Review: Fujifilm FinePix SL1000
Amazing optical zoom, but the rest is ordinary.
Powerful 50x optical zoom; Captures in RAW; Good low-light photos; Supports 1080p capture; Pull-out LCD; EVF.
Soft focus; Chromatic aberration; Bulky; Noisy zoom motor in movie recording; No GPS; Expensive.
Fujifilm FinePix SL1000
Street Price: Rs 27,500
The new breed of bridge cameras aim to give the consumer a D-SLR-like feel, but without having to spend as much. Also, these cameras don't have interchangeable lenses, so it is less of a hassle. That in mind, Fujifilm has the FinePix SL1000. Its main USP is a powerful 50x optical zoom. The 16 mp camera also offers RAW format support, which gives "pure" details, as compared to JPEGs riddled with compression losses. Let's see if this camera can live up to expectations.
Build And Features
The SL1000 has a rather bulky body that takes away one of the advantages of a bridge camera, as compared to D-SLRs. The looks are similar to professional cameras with a serious black body and a long barrel to support its long focal-length lens. Most of the body has a rubberised finish. The overall build seems to be solid.
The most prominent feature at the front is the FUJINON zoom lens with focal length from 24 mm to 1200 mm and an aperture of F2.9 to 5.6. It features a powerful 50x optical zoom with improved Optical Image Stabilisation (OIS) to reduce jitters while handheld shooting. The good thing about this lens is that it is as capable of shooting objects as close as 1 cm. There is a rocker control on one side of the lens barrel to control the zoom. The barrel has a corrugated rubber finish, but it doesn't rotate for manual zoom or focus. A window housing the focus beam/timer LED is also present near the lens.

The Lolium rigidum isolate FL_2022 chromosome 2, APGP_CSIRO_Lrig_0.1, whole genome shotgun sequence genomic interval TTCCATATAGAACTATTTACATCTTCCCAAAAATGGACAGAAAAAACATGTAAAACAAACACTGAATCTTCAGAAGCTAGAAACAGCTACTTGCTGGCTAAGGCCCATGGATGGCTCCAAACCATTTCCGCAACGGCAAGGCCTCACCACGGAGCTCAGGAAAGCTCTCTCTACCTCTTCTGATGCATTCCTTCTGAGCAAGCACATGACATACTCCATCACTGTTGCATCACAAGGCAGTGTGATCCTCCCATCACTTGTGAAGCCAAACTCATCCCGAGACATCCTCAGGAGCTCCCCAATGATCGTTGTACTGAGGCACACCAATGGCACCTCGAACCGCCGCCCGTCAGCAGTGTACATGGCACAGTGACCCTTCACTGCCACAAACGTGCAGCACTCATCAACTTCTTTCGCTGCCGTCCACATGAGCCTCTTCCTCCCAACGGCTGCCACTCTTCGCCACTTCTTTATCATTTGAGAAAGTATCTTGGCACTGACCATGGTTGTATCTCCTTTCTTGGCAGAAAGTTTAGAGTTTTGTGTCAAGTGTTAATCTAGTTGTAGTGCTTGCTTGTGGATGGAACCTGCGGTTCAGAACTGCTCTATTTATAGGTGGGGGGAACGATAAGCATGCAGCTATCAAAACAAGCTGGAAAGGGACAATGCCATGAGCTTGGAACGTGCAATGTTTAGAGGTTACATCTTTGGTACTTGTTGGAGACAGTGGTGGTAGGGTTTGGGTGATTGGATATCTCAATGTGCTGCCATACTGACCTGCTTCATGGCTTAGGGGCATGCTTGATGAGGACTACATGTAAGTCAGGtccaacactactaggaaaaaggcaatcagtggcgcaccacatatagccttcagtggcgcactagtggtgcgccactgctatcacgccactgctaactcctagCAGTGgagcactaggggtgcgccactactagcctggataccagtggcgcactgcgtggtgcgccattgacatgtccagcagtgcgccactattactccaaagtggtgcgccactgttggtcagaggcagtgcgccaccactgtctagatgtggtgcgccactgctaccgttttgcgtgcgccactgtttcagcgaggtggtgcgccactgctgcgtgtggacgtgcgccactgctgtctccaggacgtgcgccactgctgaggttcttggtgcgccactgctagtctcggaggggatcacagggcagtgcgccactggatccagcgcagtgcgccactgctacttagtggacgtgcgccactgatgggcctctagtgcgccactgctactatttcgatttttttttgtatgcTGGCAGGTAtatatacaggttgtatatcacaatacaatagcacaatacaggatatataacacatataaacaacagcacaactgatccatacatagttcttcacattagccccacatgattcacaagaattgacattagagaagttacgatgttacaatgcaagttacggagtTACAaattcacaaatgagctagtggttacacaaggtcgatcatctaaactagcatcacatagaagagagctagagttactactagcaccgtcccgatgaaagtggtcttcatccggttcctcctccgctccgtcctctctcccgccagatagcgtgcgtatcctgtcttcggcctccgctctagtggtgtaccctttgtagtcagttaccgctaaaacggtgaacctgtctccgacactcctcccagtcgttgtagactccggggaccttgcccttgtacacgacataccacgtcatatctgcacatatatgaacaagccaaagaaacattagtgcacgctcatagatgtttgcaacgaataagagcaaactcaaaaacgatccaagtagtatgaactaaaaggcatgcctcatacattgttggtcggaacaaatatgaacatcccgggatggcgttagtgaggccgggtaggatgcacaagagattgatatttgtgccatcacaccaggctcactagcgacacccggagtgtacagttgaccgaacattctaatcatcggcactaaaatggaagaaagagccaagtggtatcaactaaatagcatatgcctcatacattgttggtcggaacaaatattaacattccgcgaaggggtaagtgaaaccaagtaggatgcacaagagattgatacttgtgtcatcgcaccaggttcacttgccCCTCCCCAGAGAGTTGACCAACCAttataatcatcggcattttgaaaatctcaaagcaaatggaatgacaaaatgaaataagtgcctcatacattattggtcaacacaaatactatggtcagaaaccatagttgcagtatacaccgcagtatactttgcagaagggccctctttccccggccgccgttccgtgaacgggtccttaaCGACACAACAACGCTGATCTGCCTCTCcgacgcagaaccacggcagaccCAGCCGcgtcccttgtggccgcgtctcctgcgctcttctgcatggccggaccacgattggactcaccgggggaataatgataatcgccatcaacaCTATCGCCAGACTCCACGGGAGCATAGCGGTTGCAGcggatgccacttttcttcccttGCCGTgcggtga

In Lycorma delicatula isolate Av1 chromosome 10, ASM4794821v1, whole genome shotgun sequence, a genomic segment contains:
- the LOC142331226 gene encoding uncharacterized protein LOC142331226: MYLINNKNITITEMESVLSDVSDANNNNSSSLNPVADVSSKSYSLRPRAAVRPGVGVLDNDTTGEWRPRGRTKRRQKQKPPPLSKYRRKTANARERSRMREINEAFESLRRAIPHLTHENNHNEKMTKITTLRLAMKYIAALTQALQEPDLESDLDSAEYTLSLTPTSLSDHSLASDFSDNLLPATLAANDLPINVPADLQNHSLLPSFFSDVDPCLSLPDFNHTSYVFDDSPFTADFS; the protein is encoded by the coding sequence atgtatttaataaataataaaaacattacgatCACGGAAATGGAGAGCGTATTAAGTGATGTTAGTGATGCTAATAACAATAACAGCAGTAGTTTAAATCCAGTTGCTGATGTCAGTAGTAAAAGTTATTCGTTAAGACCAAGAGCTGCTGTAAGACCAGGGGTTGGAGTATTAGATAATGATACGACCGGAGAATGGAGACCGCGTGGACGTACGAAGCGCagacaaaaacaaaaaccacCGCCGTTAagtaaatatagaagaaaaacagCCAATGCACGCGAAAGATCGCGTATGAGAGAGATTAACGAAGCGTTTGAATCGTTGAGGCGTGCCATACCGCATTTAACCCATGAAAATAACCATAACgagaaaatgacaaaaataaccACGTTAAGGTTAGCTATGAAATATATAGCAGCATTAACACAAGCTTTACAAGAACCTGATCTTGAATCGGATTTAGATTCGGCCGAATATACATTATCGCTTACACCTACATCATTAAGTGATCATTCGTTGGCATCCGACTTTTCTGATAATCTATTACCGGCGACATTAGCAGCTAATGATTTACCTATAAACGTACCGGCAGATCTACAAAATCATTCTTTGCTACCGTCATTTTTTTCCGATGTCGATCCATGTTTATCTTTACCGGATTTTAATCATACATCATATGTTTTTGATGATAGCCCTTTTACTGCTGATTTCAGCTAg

The top has a flash at the centre, just above the lens, which can be manually popped-up using a mechanical switch, you can also connect an external flash with a hot shoe. Stereo microphone pores are present just between the flash and the hot shoe. A prominent shutter button is present near the front, surrounded by the primary zoom rocker control. Buttons to select shot mode (such as bracketing) and exposure value control are present in the space between these buttons mentioned earlier.
There is also a mode dial that lets you select the various shooting possibilities such as SR Auto, Auto, P, A, S, M, and custom. There are also advanced modes such as Pop Color (emphasises contrast and colour saturation), Toy Camera (creates shaded borders to create effect like a toy camera), Miniature (adds blur to top and bottom for a diorama), Partial Colour, High Key (enhances brightness and reduces contrast), Cross screen (introduces starbursts around bright objects), and Soft Focus.
The rear is mainly occupied by a 3" LCD that can be pulled out and angled directly up or 45 degrees down. While the sunlight legibility is not bad, Fujifilm has given an electronic view finder (EVF) with dioptric adjustment. While the LCD display has good number of pixels producing a crisp preview image, the EVF seems to have less and the preview image quality is nothing to write home about. There is a dedicated movie recording button as well as a 4-way navigational pad with a click ring to choose settings such as flash, macro, and timer. The navigational pad's "up" click can be assigned various functions.
The underside has the NP-85 Li-Ion battery with a 1700 mAh capacity that is said be good for up to 350 shots per charge, alongside the SD/SDHC/SDXC memory card slot. The speaker is also located on the underside. A flap on the right of the camera conceals a mini-HDMI port and a proprietary port to connect the camera to a PC via USB or to output analogue AV via a bundled cable.